Due to the corrupted bkf files, the headers did not properly contain the drive letter designation required to use the -p option with ntbkup. I also had problems using the -d option. I got the prompt message like this:
DIR Tree warning, 1st node not a VOLUME! Force '?:'
This prompt lead me to believe that it wanted some info to replace the drive letter, so I tried a drive letter or enter Y, but to no avail. However, as of this writing, I discovered that it was working in the background. I was working with 20Gig files when I did this originally and was expecting some kind of response which it didn't give me and so aborted the operation. While writing this document, I used a 6Gig file and as I was writing, the directory listed was produced. I now noticed that the harddrive was very busy after I pressed enter.
The normal script to run ntbkup.exe is:
ntbkup sample.bkf -x -pc:\dump
But all this did was start dumping all the files into one directory which the author states that it will do. This cause a huge problem because the directory structure was important, but also that many of the files had the same name. It required the directory structure to keep them from being overwritten. Ntbkup is very happy about overwriting files, so this would not do.
What I needed was to create the directory structure, change into a single directory at a time and extract the files from the backup file that belonged in that folder and then move/create to the next folder. This required that I know the directory that's coming and the contents that should be in that directory and additionally, I didn't want to process the entire 20Gig backup file just to extract 255 files and then start over. That would have been very time consuming and wasteful.
Enter the verbose mode
I ran ntbkup with this command:
ntbkup sample.bkf -v > sample.txt
This produced results that can be seen by following this link. The file size ended up being 32Meg, but the link only has a portion of the file which has some areas of interest which I will include here.
I was interested in this section of the file:
This had the directory structure, the offset to the beginning of the directory structure and it has the end of the previous directory structure. I indexed the file on the keyword DIRB and extracted the offset to the beginning of the directory, used the next record to find the end of the directory structure and also extracted the directory name. From this information I produced a batch file which would create the directory, change into that directory and then begin extracting only the data from the DIRB offset and end at the last file of the directory or the line before the next DIRB.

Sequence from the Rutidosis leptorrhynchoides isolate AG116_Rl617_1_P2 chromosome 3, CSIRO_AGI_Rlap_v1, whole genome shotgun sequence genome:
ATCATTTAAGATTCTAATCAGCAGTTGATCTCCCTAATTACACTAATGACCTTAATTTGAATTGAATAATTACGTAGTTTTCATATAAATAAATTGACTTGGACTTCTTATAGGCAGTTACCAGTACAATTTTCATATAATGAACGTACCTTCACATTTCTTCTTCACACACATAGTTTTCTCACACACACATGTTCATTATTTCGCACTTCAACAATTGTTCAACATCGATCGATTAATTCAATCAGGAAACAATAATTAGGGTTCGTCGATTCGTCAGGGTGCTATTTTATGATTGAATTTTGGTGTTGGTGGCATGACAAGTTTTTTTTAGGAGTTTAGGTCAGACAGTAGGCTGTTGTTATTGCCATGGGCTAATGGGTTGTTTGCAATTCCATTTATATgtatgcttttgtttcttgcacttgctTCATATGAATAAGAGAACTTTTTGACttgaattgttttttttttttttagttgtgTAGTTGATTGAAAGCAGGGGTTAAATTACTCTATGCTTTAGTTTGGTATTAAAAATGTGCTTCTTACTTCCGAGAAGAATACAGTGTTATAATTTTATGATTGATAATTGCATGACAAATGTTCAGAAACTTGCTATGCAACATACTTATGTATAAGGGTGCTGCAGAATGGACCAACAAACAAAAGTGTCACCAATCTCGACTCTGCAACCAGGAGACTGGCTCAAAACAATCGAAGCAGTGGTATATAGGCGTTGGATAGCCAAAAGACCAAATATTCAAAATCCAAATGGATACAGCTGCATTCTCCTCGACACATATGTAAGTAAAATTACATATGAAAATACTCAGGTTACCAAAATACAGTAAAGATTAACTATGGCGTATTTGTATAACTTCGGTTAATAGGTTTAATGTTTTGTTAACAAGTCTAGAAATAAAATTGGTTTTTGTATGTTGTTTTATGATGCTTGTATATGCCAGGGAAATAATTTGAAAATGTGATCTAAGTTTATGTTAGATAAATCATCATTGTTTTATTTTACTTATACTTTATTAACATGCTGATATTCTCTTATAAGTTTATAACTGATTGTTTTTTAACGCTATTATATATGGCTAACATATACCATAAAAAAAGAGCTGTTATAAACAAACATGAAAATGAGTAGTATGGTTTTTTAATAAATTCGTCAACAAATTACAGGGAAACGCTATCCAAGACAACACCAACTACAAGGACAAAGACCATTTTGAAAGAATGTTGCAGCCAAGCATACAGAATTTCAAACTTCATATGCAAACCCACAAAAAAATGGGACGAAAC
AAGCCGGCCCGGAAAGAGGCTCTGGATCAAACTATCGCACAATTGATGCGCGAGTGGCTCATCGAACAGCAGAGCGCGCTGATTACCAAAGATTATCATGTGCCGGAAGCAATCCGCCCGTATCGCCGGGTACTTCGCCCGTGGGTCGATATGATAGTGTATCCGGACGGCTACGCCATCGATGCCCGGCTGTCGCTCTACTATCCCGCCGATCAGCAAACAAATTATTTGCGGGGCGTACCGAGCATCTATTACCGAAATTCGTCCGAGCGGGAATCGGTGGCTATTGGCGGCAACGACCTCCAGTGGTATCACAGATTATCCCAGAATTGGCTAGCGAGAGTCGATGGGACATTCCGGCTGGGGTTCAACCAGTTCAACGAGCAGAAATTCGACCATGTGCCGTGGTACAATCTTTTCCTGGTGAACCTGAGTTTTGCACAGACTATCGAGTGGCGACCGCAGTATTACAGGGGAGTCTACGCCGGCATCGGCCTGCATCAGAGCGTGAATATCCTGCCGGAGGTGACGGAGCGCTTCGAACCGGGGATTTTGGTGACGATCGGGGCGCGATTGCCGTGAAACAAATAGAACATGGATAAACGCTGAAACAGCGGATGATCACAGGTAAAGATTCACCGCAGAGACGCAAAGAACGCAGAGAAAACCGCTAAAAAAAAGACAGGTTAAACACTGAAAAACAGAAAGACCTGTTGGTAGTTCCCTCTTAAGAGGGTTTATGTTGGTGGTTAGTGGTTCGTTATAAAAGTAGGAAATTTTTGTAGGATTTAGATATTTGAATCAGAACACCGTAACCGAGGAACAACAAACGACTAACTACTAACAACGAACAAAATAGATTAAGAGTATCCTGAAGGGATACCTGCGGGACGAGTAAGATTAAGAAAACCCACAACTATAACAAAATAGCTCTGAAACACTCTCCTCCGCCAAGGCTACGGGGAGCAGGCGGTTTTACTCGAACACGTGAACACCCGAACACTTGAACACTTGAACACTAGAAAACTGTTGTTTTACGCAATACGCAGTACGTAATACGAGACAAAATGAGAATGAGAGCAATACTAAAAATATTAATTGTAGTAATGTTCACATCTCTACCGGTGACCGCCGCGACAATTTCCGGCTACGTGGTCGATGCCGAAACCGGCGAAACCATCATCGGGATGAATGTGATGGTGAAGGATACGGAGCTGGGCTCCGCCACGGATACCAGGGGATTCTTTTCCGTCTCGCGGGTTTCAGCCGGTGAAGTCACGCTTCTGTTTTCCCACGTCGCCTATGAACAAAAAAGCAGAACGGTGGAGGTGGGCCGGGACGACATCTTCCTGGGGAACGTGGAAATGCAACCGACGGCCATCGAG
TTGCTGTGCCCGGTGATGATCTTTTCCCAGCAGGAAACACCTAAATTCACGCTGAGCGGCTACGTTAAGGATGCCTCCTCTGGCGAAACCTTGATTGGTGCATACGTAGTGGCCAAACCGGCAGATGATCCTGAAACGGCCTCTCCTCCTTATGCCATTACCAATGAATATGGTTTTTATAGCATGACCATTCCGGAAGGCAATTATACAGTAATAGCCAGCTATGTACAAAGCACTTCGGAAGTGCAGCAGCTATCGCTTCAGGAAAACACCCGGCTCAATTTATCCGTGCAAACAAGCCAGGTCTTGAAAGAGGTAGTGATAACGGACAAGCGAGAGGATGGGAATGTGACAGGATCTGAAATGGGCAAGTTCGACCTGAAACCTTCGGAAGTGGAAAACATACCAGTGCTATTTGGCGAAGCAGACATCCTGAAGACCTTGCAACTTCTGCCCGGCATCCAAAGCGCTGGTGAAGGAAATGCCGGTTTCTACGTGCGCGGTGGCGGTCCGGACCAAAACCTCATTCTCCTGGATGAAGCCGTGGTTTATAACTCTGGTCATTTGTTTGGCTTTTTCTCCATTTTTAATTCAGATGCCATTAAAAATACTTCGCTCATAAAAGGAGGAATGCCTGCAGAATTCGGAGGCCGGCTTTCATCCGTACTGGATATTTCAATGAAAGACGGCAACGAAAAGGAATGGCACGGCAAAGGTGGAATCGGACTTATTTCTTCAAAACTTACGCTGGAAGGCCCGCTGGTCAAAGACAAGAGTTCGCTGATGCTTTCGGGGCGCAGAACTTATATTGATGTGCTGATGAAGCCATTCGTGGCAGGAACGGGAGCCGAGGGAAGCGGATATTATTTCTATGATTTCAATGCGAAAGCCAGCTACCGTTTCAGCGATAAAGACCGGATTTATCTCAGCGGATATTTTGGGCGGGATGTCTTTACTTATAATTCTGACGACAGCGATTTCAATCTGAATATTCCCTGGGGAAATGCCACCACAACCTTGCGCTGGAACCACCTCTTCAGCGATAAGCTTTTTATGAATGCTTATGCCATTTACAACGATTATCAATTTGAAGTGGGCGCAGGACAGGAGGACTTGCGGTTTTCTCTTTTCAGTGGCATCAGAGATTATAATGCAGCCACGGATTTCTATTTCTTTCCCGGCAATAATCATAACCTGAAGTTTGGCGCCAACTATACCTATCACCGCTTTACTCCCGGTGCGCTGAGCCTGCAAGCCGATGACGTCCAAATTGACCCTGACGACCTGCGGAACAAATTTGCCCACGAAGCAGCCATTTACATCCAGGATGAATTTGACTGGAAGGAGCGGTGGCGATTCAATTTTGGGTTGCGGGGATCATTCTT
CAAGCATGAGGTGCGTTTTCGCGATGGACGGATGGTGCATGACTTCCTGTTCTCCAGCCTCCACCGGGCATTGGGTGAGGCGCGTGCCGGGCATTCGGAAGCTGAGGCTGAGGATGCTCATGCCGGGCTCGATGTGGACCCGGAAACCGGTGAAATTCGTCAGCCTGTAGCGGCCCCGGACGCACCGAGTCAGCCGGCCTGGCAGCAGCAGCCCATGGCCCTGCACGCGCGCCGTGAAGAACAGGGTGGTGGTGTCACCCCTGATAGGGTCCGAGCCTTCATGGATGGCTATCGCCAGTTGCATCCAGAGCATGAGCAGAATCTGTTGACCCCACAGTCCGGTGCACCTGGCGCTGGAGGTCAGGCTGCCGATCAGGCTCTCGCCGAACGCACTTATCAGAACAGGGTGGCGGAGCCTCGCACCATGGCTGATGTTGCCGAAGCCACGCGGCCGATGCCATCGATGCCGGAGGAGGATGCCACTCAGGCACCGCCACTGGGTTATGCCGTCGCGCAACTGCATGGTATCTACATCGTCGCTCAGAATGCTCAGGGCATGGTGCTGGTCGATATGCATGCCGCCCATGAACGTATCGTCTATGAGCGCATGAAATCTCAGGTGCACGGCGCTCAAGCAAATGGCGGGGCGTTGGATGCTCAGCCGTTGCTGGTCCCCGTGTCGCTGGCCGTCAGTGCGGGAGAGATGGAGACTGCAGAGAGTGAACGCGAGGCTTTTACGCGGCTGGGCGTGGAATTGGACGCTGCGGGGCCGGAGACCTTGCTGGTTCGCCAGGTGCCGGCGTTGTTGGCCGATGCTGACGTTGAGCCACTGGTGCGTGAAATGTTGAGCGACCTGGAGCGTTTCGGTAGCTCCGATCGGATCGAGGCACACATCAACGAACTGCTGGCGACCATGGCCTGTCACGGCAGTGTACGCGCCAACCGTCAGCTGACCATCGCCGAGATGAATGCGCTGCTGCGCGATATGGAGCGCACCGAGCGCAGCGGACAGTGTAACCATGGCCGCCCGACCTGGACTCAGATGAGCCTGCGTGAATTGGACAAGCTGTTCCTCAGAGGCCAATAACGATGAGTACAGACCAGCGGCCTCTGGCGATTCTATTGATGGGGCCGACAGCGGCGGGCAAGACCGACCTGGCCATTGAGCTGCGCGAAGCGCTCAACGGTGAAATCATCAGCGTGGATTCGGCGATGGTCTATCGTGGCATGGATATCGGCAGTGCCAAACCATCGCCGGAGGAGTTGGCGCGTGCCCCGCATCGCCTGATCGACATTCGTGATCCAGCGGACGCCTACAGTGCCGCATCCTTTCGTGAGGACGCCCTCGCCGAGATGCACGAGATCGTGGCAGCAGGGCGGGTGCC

Here is a sample of the batch file:
As you can see, I made use of the -j option which allows ntbkup to start extracting at the first offset, specified in hex which is the same number system produced in the verbose listing and exit when it's reached the end of the block specified by the second hexadecimal number.
The process of getting these numbers was very involved and I intend to explain that also. The process is procedural and could be scripted, but my understanding of vbscript in MS Access is limited. I could probably write it, but it seems cumbersome that Microsoft didn't include built-in methods to easily access the databases and queries in the same VB database. If I was using a separate VB engine and accessing the databases in another program, I could understand the process of defining each connection and name of each object all the way down the field levels, but since they are in the same program, I find this to be very annoying.
I only have one major stumbling block with the layout of the verbose extract from ntbkup. In the middle of a block of data, say from folder \124 to folder \125 the offset suddenly jumps back. Sometimes this jump is huge, going to the beginning of the file, which happily causes ntbkup to start extracting everything into folder 124 until the new end is reached. I don't know why it would make such an erratic shift except that because these files were erased and frequently overwritten by other backups that some overlaying may have taken place. These jumps back to beginning points in the file are not frequent, but needed to be looked at in order to keep from dumping the whole backup file into one directory and then doing it again later on in the restore process.
See this sample for a jump back in between one folder group.
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